New chancellor Rachel Reeves sets out plans to get Britain building new infrastructure and housing

Labour has reversed the ban on onshore wind projects and will bring back mandatory housing targets, Rachel Reeves has announced in her first major speech as chancellor.

No large-scale onshore wind farms have been built in England in almost 10 years after the Conservative-led government introduced strict planning policy tests applying only to such projects.


Source: HM Treasury / Flickr

The new chancellor addressing Treasury staff on Friday last week

Speaking this morning, the UK’s new chancellor announced that the de facto ban would be scrapped and that decisions on onshore projects would now be taken nationally rather than locally.

A policy statement subsequently released by the government stated that the two policy tests, introduced in 2015, would “no longer apply”, with the changes taking effect from today.

On housing, Reeves announced that the government would urgently reform the National Planning Policy Framework, consulting on changes before the end of this month.

Mandatory targets were scrapped in December last year when then-housing secretary Michael Gove published his much-delayed NPPF.

“In these first 72 hours we have done more to reform the planning system than previous governments have done in the last 14 years,” Reeves said this morning.

Changes to planning policy will include the return of mandatory targets, a new priority given to energy projects and changes to the ways ministers use powers for direct intervention.

She said the housing secretary, Angela Rayner, had already recovered two planning appeals for data centres in Buckinghamshire and Hertfordshire and was set to write to local mayors and the Office for Investment to ensure any investment opportunities with planning considerations are referred to herself and Reeves.

Rayner will also write to local authorities to make clear that local plans and green belt reviews are expected, with priority given to brownfield and grey-belt development.

Stephen Bell, the chief executive of planning consultant Turley, said: “There’s widespread misunderstanding of what the Green Belt is, and a political unwillingness to consider whether the policies related to it remain fit for purpose.

”We need to find an appropriate balance between the importance of meeting housing and economic needs and protecting land that genuinely needs to be kept open. An independent and objective review of the purposes of and policy for the green belt should be undertaken that understands and reflects that balance.”  

The chancellor also re-stated that local authorities would be supported with 300 new planning officers, which was a manifesto pledge, and announced the creation of a new taskforce to accelerate stalled housing sites.

This taskforce will begin with Liverpool Central Docks, Northstowe, Langley Sutton Coalfield, and Worcester Parkway, which together would account for more than 14,000 homes.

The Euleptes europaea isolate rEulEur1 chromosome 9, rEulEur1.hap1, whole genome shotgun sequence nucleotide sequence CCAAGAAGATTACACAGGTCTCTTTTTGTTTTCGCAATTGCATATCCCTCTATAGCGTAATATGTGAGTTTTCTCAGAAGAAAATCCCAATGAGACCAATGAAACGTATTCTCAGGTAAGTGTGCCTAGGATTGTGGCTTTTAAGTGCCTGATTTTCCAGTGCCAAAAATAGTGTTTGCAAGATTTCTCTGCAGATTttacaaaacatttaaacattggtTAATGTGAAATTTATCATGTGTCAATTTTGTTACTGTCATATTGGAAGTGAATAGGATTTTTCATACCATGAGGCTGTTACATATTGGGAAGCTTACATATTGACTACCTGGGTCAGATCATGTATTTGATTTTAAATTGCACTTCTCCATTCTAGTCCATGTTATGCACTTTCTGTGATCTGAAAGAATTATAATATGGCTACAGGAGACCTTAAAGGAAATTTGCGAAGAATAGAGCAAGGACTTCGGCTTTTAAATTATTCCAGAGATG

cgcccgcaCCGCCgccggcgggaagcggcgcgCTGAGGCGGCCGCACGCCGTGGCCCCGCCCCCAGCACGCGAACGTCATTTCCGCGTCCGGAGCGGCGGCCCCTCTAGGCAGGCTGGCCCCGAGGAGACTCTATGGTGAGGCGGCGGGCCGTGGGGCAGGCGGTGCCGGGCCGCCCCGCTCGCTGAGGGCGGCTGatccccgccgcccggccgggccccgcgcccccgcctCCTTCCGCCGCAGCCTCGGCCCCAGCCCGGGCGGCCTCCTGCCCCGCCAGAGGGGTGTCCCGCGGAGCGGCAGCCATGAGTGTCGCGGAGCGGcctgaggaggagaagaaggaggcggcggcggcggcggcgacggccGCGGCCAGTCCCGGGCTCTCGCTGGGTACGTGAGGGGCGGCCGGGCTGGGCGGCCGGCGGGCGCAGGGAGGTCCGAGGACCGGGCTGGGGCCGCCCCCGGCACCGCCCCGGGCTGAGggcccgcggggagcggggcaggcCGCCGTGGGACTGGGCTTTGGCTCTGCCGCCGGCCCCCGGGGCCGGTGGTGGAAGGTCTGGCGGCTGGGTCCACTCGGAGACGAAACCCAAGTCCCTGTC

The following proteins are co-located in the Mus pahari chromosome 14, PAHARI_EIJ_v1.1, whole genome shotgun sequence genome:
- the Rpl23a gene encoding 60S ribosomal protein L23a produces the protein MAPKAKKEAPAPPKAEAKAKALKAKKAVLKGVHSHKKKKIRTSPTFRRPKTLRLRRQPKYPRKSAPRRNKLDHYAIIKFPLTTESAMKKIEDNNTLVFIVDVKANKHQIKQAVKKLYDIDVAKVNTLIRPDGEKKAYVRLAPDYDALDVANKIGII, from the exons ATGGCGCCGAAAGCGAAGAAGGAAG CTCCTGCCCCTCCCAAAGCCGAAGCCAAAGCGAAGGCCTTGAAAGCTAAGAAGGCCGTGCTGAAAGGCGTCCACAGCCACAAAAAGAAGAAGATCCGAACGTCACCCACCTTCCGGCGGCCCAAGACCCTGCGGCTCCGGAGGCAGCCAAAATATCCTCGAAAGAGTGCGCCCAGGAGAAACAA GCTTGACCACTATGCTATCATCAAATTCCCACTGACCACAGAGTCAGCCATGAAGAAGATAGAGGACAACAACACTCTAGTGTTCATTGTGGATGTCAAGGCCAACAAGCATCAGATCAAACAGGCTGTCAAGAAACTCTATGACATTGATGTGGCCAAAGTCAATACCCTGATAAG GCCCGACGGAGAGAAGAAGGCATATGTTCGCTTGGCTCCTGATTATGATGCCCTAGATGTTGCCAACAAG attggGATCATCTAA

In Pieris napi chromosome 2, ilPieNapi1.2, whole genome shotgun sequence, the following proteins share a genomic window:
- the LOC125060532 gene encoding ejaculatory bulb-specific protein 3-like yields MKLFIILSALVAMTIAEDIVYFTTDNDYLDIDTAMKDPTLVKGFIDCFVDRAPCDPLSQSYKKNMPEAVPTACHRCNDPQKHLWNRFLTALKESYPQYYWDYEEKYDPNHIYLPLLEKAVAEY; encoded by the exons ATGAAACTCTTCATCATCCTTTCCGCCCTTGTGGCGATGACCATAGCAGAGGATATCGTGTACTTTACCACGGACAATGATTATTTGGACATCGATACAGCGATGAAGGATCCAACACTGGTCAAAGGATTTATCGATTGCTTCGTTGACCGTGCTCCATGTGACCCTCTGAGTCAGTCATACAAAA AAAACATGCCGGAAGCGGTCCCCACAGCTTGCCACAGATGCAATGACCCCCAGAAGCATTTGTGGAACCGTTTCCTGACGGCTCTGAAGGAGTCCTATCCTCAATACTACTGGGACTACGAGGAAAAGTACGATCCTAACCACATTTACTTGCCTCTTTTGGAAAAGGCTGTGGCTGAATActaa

Reeves insisted that Labour would not be increasing housebuilding by central decree.

“It will still be, in the first instance, up to local communities and local authorities to decide where housing is built,” she said.

“But we will bring back mandatory targets so the answer cannot always be no.”

Reeves has instructed transport secretary Louise Haigh and energy secretary Ed Miliband to prioritise decisions on delayed infrastructure projects.

She said the government would set out new policy intentions for critical infrastructure in the coming months, ahead of updating national policy statements within the year.

Reeves also revealed that she has set up a growth delivery unit within the Treasury and said that the new government’s “growth mission board” would meet before the end of the month.

> Also read: New towns, 1.5million homes and renewing the UK’s infrastructure…. what the new government has promised for the built environment

Colin Brown, head of planning and development at property consultant Carter Jonas, said the “change of tone” from the new government was “welcome and refreshing” but added he would need to “see a lot more detail on how they intend to implement these changes”.

Paul Rickard, managing director of Pocket Living, said the speech was a “welcome first step in ending the housing delivery crisis” and that the restoration of national housing targets would “help focus the minds of local authority decision-making”.

“However, whilst significant, planning reform alone is not enough to deliver the homes we need and we look forward to a comprehensive agenda coming forward around public-private delivery partnerships, support for SME developers to get building again, and a strong focus on boosting the capacity of the construction sector,” he said.

Melanie Leech, chief executive of the British Property Federation, welcomed the return of targets and urged the government to “consider bold targets for build-to-rent and affordable housing specifically”.

The chief executive of housing association The Hyde Group, Andy Hulme, said it was “heartening” to see the new government using its first working day in office to move forwards on planning and said the reintroduction of local housing targets was an “important step”.

But he said it was “essential” that reforms are “accompanied by a clear commitment to a long term rent settlement for social housing providers, to provide the resources and capacity for not-for-profit charities to play our part in building these new homes and continuing to invest in the homes we already provide.”